“I’m at a point where a lot of part-timers get. It’s a grueling process to go through the whole interview process and not get it,” he told the writer Catherine Warmerdam. “There’s no direct path to a full-time job. I’m hunkered down as a part-timer. The idea now that you can get a full-time job is like a remote dream. I think lawmakers need to be vigilant about the exploitation that this is creating.”

Sneed called Baltimore “my best friend.”

“For someone with a PhD in history, he was very humble and easy to talk to,” she said “He was someone who had an enormous, really powerful brain who never used that brain to make anybody else feel lesser than.”

He was popular too, with students.

“Great Professor! Gives great feedback and is always willing to sit down with you to explain paper comments. Be ready to college up, that means citing sources and using critical thinking skills,” one student wrote on the website Rate My Professor. If there was one complaint students had about him, it was that he assigned a lot of reading.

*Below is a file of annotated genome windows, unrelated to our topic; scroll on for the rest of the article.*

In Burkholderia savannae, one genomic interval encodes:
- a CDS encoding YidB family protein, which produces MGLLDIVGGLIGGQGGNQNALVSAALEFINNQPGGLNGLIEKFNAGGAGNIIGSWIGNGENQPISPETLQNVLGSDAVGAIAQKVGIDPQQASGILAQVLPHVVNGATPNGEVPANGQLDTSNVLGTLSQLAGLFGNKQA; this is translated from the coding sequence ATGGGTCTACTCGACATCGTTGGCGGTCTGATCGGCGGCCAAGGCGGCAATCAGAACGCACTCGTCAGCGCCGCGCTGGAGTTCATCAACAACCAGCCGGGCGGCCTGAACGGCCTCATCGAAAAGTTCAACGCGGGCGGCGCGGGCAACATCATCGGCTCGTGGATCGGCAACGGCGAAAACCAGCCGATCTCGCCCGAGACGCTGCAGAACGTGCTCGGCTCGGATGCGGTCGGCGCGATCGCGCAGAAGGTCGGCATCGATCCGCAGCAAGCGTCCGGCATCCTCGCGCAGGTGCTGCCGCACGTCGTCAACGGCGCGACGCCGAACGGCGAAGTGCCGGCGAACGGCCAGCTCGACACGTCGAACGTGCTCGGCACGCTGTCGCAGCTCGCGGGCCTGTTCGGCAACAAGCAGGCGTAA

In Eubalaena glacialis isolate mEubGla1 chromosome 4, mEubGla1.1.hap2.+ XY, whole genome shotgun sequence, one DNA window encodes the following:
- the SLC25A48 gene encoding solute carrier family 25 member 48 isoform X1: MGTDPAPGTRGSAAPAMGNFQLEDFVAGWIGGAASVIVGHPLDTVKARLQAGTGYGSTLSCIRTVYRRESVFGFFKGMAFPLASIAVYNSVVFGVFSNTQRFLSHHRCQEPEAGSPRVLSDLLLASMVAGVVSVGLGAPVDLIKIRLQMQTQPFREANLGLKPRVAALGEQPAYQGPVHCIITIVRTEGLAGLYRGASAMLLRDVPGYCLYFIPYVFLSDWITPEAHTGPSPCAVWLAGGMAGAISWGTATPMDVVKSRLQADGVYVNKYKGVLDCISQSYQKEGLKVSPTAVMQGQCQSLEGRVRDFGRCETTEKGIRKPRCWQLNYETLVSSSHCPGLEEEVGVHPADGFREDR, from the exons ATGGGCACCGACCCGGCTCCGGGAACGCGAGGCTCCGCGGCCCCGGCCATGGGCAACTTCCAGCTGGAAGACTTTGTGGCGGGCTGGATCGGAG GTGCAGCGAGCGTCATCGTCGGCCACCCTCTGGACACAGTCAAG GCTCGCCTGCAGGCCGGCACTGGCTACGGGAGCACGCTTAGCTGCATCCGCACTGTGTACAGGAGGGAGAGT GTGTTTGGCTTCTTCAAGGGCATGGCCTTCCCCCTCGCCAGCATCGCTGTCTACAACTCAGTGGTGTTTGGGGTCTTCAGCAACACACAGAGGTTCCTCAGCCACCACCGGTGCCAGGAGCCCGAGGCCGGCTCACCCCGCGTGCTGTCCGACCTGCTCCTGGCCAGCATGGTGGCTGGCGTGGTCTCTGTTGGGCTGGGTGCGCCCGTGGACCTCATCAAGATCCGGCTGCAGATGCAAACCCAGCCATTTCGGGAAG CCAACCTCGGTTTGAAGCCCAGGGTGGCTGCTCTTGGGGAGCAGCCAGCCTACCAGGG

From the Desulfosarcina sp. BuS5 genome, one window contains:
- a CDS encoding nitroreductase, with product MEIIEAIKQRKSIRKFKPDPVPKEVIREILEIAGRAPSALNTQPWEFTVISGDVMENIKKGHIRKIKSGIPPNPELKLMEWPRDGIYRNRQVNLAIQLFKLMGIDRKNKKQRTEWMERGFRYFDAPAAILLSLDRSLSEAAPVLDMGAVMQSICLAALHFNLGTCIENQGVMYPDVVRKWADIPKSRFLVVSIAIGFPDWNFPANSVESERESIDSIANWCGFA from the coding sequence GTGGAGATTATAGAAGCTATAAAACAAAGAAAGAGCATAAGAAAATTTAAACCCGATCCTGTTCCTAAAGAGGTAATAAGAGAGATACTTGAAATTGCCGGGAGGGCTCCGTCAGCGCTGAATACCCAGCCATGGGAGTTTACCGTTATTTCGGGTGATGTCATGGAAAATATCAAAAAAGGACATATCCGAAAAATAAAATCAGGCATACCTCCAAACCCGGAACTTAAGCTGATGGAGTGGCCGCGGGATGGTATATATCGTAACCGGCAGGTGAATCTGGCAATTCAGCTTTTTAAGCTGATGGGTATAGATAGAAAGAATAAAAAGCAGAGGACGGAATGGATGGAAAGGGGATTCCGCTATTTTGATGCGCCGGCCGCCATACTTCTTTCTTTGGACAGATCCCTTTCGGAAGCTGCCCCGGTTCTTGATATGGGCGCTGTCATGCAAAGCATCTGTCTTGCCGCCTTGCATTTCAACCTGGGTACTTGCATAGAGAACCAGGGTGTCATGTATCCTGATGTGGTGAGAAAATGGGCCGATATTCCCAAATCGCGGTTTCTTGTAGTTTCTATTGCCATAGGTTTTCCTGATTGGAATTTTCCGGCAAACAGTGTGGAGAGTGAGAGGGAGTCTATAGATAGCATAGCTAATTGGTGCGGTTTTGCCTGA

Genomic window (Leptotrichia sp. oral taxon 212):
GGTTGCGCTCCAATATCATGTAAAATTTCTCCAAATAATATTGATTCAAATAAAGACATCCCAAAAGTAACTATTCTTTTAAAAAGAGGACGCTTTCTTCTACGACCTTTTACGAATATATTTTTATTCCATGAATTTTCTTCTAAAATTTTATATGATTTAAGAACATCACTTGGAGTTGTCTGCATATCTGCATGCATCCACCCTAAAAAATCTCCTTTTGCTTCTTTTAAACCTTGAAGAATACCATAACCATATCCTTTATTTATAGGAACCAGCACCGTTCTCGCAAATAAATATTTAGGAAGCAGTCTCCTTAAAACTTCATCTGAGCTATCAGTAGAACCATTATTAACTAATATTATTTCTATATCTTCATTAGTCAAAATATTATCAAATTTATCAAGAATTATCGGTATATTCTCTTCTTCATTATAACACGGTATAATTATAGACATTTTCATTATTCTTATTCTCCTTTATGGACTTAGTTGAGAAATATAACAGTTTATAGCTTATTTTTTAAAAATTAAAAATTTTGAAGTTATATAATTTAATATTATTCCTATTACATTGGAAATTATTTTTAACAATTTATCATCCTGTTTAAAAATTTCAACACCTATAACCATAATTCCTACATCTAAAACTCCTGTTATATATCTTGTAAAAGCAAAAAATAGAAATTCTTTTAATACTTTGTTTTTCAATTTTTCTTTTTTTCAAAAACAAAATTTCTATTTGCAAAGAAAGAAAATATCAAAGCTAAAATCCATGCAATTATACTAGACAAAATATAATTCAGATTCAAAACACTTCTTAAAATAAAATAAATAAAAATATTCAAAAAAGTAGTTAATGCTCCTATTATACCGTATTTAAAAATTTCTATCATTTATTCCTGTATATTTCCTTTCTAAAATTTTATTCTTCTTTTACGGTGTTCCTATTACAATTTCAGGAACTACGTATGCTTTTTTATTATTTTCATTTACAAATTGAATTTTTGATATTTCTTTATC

“He wasn’t dull at all. He was very, very, funny,” Dianne Childs, a student of Baltimore’s, told EdSource. “He was extremely focused on context – why did events happen and how cultures fit together.”

Baltimore had applied for a couple of open positions in Los Rios, been a finalist and had not been hired, Sneed said. “These opportunities even to apply don’t come up that often. He kind of cobbled together the equivalent of a full-time position for a part-timer across the colleges in our district, he usually managed to get three classes.”

As the pandemic proved unrelenting, Baltimore’s mother, Pat Baltimore said she noticed a strain on him, shortly after moving from Philadelphia in 2018 to be near him. He was worried about keeping up his teaching load and making enough money to support himself. He missed the classroom, and was worried that remote teaching robbed him of interaction with students. She said he was concerned he was not an effective online instructor and that that might cost him work.